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Changes in Electroencephalogram Coherence in Adolescents With Autism Spectrum Disorder After a Social Skills Intervention. Autism Res 2021 Apr;14(4):787-803



Pubmed ID




Scopus ID

2-s2.0-85099057052 (requires institutional sign-in at Scopus site)   4 Citations


Autism spectrum disorder (ASD) is a developmental condition that affects social communication and behavior. There is consensus that neurological differences are present in ASD. Further, theories emphasize the mixture of hypo- and hyper-connectivity as a neuropathologies in ASD [O'Reilly, Lewis, & Elsabbagh, 2017]; however, there is a paucity of studies specifically testing neurological underpinnings as predictors of success on social skills interventions. This study examined functional neural connectivity (electroencephalogram [EEG], coherence) of adolescents with ASD before and after the Program for the Education and Enrichment of Relational Skills (PEERS®) intervention, using a randomized controlled trial of two groups: an Experimental ASD (EXP) Group and a Waitlist Control ASD (WL) Group. The study had two purposes. First, the study aimed to determine whether changes in EEG coherence differed for adolescents that received PEERS® versus those that did not receive PEERS®. Results revealed a significant increase in connectivity in the occipital left to temporal left pair for the EXP group after intervention. Second, the study aimed to determine if changes in EEG coherence related to changes in behavior, friendships, and social skills measured by questionnaires. At post-intervention, results indicated: (a) positive change in frontal right to parietal right coherence was linked to an increase in social skills scores; and (b) positive changes in occipital right to temporal right coherence and occipital left to parietal left coherence were linked to an increase in the total number of get-togethers. Results of this study support utilizing neurobehavioral domains as indicators of treatment outcome. Lay Summary: This study examined how well various areas of the brain communicate in adolescents with ASD before and after a social skills intervention. Results revealed increased connectivity in the adolescents that received the intervention. Secondly, the study aimed to determine if changes in connectivity of brain areas related to changes in behavior, friendships, and social skills. Results indicated that changes in connectivity were also linked to increased social skills. Autism Res 2021, 14: 787-803. © 2021 International Society for Autism Research and Wiley Periodicals LLC.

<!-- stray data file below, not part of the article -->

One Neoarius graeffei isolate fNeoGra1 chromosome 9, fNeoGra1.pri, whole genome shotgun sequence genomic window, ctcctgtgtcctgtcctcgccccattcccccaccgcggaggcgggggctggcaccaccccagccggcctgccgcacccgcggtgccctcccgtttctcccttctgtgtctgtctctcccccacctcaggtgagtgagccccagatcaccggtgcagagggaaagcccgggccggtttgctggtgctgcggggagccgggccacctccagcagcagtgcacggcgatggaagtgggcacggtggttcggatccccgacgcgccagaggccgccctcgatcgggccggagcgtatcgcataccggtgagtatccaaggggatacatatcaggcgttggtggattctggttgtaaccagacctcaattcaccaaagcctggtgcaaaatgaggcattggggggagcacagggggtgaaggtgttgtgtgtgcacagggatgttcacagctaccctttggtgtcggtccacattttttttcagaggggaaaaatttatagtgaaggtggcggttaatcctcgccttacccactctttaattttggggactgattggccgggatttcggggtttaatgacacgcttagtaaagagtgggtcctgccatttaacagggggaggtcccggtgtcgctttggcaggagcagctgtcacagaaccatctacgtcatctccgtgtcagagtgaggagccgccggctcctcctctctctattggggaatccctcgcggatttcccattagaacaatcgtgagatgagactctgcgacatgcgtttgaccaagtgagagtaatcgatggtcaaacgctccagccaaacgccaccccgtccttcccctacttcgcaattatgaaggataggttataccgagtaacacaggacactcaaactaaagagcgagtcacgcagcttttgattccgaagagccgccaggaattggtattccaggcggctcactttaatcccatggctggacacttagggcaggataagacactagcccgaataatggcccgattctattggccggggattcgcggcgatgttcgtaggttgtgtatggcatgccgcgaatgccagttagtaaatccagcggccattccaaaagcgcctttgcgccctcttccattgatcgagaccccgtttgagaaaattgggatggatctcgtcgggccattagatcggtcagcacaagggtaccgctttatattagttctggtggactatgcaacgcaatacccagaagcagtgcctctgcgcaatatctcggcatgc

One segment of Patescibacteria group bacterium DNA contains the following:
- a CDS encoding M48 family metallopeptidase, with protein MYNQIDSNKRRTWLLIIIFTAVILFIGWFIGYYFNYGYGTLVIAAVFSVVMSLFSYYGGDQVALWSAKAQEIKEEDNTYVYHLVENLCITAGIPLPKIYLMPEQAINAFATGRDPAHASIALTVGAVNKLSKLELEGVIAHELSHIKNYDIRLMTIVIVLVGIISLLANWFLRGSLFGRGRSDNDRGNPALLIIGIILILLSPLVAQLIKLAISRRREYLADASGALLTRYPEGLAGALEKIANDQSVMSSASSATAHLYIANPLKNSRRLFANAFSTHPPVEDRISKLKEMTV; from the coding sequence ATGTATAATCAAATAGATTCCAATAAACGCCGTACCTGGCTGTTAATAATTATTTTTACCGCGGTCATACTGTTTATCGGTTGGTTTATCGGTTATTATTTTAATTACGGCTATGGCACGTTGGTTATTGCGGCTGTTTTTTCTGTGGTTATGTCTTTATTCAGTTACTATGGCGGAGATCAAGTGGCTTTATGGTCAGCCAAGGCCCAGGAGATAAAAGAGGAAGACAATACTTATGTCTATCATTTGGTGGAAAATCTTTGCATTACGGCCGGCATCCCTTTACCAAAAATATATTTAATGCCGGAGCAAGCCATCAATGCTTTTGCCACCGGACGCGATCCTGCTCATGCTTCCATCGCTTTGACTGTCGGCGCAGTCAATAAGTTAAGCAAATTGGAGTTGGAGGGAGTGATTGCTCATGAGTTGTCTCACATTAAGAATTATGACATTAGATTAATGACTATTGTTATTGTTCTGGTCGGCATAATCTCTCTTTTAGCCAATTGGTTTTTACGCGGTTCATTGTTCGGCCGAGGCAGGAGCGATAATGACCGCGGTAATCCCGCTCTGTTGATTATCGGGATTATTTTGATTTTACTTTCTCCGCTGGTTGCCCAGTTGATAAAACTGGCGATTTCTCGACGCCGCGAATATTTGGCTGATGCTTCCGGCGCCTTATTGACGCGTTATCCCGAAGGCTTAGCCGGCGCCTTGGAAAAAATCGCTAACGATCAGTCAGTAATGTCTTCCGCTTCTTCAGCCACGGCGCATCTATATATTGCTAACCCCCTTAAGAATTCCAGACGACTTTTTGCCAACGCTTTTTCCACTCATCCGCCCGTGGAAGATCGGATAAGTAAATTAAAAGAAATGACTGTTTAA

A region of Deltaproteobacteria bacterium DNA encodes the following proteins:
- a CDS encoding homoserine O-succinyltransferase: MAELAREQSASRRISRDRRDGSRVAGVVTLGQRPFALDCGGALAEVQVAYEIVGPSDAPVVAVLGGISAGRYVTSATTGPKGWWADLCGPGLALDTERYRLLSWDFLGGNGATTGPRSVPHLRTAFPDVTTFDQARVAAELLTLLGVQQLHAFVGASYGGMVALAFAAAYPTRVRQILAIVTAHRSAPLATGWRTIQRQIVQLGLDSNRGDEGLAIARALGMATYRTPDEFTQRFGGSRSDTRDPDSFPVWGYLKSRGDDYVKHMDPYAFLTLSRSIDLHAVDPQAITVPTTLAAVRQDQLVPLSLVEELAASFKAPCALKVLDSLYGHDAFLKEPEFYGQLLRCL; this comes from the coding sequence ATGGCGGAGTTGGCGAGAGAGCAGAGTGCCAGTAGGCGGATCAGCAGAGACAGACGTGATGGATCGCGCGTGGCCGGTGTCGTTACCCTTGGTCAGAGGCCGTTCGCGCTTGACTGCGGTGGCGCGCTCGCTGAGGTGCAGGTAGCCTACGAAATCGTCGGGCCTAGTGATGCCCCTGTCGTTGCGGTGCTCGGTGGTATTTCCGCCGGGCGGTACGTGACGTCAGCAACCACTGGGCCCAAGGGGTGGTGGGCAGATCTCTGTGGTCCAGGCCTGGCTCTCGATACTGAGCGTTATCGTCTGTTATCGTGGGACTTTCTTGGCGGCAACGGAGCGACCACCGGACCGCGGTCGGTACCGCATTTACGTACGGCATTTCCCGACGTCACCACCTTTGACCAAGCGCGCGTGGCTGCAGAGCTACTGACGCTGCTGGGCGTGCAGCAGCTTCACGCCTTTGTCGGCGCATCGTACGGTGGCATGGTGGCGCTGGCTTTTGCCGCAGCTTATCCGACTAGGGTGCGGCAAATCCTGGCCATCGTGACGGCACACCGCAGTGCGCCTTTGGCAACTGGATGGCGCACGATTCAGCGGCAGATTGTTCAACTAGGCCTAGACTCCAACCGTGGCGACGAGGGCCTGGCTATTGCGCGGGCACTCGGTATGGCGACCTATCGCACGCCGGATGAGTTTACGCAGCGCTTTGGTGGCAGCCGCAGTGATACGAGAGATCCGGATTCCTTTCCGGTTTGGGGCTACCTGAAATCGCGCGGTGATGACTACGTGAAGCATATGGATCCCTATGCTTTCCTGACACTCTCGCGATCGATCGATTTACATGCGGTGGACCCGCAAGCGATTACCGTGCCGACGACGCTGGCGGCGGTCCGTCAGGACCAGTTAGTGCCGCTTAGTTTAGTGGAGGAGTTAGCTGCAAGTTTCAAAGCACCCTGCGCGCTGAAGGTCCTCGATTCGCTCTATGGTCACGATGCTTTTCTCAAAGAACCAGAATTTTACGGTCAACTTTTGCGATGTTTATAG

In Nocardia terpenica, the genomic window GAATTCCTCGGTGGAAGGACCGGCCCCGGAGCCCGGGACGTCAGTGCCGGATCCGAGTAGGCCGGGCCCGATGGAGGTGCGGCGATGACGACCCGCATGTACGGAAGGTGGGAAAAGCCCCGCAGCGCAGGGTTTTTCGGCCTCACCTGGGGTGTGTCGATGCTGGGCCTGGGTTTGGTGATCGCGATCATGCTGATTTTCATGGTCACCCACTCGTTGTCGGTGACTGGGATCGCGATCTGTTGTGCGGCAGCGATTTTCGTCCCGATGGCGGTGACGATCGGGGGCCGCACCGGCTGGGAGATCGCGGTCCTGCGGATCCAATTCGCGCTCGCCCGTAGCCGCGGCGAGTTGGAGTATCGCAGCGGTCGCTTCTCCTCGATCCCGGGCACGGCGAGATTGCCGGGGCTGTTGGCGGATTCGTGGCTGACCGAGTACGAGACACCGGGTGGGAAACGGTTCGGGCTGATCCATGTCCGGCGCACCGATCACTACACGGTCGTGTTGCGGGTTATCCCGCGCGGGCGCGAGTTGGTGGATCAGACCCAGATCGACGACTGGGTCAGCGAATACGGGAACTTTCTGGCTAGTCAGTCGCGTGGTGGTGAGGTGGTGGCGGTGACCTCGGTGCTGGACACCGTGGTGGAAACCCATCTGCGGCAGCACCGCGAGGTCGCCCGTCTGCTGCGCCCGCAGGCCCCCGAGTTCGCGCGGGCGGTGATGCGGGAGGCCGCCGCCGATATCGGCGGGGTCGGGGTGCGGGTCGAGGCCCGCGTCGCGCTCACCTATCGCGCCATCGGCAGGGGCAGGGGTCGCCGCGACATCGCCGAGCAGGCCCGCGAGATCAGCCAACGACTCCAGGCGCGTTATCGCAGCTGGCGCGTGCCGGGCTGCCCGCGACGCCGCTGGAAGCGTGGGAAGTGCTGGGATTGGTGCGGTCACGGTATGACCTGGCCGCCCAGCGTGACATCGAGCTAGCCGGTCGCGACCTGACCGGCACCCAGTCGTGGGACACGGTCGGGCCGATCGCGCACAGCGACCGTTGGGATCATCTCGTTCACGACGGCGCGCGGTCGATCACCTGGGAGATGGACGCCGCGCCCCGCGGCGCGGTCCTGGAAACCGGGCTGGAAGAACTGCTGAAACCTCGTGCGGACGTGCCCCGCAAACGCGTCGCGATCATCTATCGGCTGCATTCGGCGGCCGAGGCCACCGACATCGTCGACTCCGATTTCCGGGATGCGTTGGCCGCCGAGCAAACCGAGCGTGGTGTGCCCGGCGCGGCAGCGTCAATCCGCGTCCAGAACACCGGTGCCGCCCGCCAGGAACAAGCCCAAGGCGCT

Author List

Haendel AD, Barrington A, Magnus B, Arias AA, McVey A, Pleiss S, Carson A, Vogt EM, Van Hecke AV


Amy Van Hecke PhD Professor in the Psychology department at Marquette University
Elisabeth M. Vogt PhD Assistant Professor in the Neurology department at Medical College of Wisconsin

MESH terms used to index this publication - Major topics in bold

Autism Spectrum Disorder
Peer Group
Social Skills